One of us
His name was Wilhelmus JJ Lutz Geertman. A native of Holland, he left his country 46 years ago and settled in the Philippines—not in any of its cities, but in its poor, desperate corners, where, for the rest of his life until his murder on July 7, he worked tirelessly for the betterment of the marginalized communities around him. As executive director of the nongovernmental group Alay Bayan-Luson Inc., he held office in a middle-class subdivision in Aurora province whose main road, oddly called the Rue de Paree, was perhaps the closest reminder he had of his European roots.
But it’s a safe bet Geertman never gave the street name a wistful glance, as he had cast his eyes somewhere else. “His coworkers tell me he was more Filipino than Dutch,” said his brother Antonius, who flew in from the Netherlands with sister Maria Elisabeth for the grim task of burying Geertman in the province and country he had long called his own. The siblings were joined by some 1,000 mourners, many of them the poorest of the poor and recipients of Geertman’s generosity and compassion through the years, in giving their brother a final, grateful send-off.
They were thankful for the fact that Geertman was, to be blunt about it, not only more Filipino than Dutch but also more Filipino than many citizens of this country. Much of his 67 years was spent trying to make a difference in ordinary Filipinos’ lives—specifically, to empower them, fight for their welfare, and give them a decent place in the social order.
In the 1980s, he taught Dumagat, Alta, Cordilleran and Ilongot elders to write and count to allow them to manage their own affairs without being exploited by traders and mining interests. He also taught them how to farm their ancestral lands efficiently. Before that, he organized stevedores and workers in Luzon shipyards into unions, then spearheaded agriculture and literacy programs in Baler and other towns. He raised money for the scholarship of students, trained people on disaster preparedness, and joined the fight for human rights, agrarian reform and responsible mining. The small pension he received from the Dutch government he even shared with farmers and the poor.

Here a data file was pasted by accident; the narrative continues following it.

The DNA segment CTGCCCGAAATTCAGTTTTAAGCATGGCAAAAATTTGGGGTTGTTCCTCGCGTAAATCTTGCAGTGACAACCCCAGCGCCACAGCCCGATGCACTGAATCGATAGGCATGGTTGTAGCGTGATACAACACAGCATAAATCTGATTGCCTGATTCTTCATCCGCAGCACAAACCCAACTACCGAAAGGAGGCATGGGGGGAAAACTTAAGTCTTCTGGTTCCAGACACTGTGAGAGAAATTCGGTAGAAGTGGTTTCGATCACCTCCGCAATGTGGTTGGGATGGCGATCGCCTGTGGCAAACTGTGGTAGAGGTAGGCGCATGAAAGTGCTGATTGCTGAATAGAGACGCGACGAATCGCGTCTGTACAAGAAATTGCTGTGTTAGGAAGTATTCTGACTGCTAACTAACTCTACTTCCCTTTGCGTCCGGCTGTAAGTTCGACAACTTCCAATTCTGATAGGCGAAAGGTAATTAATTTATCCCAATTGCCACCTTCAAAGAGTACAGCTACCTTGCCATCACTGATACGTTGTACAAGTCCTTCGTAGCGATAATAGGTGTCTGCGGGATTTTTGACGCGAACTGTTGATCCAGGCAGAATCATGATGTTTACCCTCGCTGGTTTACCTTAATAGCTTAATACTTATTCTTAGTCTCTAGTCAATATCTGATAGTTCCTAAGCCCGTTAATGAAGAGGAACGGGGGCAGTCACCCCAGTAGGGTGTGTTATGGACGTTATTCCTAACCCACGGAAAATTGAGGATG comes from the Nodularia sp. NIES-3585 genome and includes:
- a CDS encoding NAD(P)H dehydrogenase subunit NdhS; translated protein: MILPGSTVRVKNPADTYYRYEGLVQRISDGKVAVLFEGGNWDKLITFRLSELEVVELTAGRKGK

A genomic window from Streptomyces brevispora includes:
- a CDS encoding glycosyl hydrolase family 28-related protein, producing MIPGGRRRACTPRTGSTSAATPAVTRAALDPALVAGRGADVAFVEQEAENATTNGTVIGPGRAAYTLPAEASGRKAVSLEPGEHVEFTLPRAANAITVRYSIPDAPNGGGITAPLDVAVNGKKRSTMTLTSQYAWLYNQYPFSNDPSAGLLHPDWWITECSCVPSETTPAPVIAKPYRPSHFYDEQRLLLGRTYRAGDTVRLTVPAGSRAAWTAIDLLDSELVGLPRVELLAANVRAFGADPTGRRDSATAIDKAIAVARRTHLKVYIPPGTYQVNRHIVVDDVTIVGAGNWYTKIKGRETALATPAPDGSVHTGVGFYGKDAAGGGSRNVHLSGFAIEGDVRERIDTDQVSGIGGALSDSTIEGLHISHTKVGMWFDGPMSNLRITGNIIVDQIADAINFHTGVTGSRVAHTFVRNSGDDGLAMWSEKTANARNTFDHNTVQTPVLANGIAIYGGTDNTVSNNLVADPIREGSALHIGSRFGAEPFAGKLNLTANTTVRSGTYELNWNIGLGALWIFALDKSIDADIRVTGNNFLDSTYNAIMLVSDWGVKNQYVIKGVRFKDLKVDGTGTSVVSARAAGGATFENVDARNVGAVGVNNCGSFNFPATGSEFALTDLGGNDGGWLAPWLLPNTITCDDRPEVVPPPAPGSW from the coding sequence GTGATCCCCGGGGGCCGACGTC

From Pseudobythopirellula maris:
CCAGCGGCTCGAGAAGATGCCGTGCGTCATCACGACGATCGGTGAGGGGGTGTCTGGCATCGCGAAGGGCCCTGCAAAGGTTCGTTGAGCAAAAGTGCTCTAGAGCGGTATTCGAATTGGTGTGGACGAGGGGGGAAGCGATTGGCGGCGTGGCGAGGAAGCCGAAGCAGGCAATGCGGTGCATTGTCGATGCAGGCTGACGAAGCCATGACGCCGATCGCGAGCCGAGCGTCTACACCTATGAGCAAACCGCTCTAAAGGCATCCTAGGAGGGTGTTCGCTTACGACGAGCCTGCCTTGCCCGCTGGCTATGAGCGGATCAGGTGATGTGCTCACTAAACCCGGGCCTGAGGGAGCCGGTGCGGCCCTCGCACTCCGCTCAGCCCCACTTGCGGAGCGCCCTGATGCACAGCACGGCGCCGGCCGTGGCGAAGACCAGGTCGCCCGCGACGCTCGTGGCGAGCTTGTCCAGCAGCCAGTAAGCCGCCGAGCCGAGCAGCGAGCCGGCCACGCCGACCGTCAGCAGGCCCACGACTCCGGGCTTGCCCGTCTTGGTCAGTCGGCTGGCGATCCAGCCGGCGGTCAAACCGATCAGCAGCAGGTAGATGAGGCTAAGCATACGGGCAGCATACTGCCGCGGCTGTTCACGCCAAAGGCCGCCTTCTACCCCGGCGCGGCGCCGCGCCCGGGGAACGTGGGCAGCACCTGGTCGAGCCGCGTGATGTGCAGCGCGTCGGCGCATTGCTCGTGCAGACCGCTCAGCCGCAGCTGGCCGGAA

“Wim was a foreigner but he lived like one of us,” said Marietta Corpuz, chair of Samahan ng mga Katutubo sa Sierra Madre. “He ate what we ate. He did not make us feel that he was different from us or he was better than us. He crossed rivers so he could reach remote villages.”
Was his death at the hands of still unidentified gunmen a case of plain robbery, or a result of his tenacious, committed work on such causes? The police think a premeditated heist is the simpler explanation, because Geertman was reportedly carrying some P1.2 million he had earlier withdrawn from a bank, to be used for his scholarships. After shooting him in the back, his killers fled with the money.
But the prominence of Geertman’s social work—his opposition to mining, logging and the commercialization of agricultural land in Aurora, for instance—lends plausibility to the suspicion, immediately voiced by those closest to him, that he was killed chiefly because his activities were increasingly becoming a bane to powerful, shadowy interests. His reported ties with Hacienda Luisita farmers have been cited as a possible reason for the “politically motivated” killing, though Alay Bayan-Luson spokesperson Loren Villareal has said it was unlikely he was killed for this reason: “We tend to link Wim’s death to his anticorporate mining and logging stance, and to his being a staunch environmentalist.”
Whatever the motivation behind it, Geertman’s death is a tragedy. More than that, it is an outrage—the latest blood-soaked evidence of the government’s sheer inability to stop the extrajudicial killings that have continued to define the country as a land of lawlessness and impunity. Geertman’s death is the 13th such killing to occur under the two-year-old Aquino administration, which people had hoped would be able to stem the tide of assassinations (about 305) that marked the presidency of Gloria Macapagal-Arroyo. But no respite is in sight.
Geertman could have stayed in his native land and lived a comfortable life, but “home is the Philippines, particularly Aurora,” he had told those around him. With his death, the Philippines has lost an outstanding citizen, whatever citizenship is stated in his passport. If this country knows how to be grateful, it should demand that the government act, at last, to make Geertman’s death the last of its kind.
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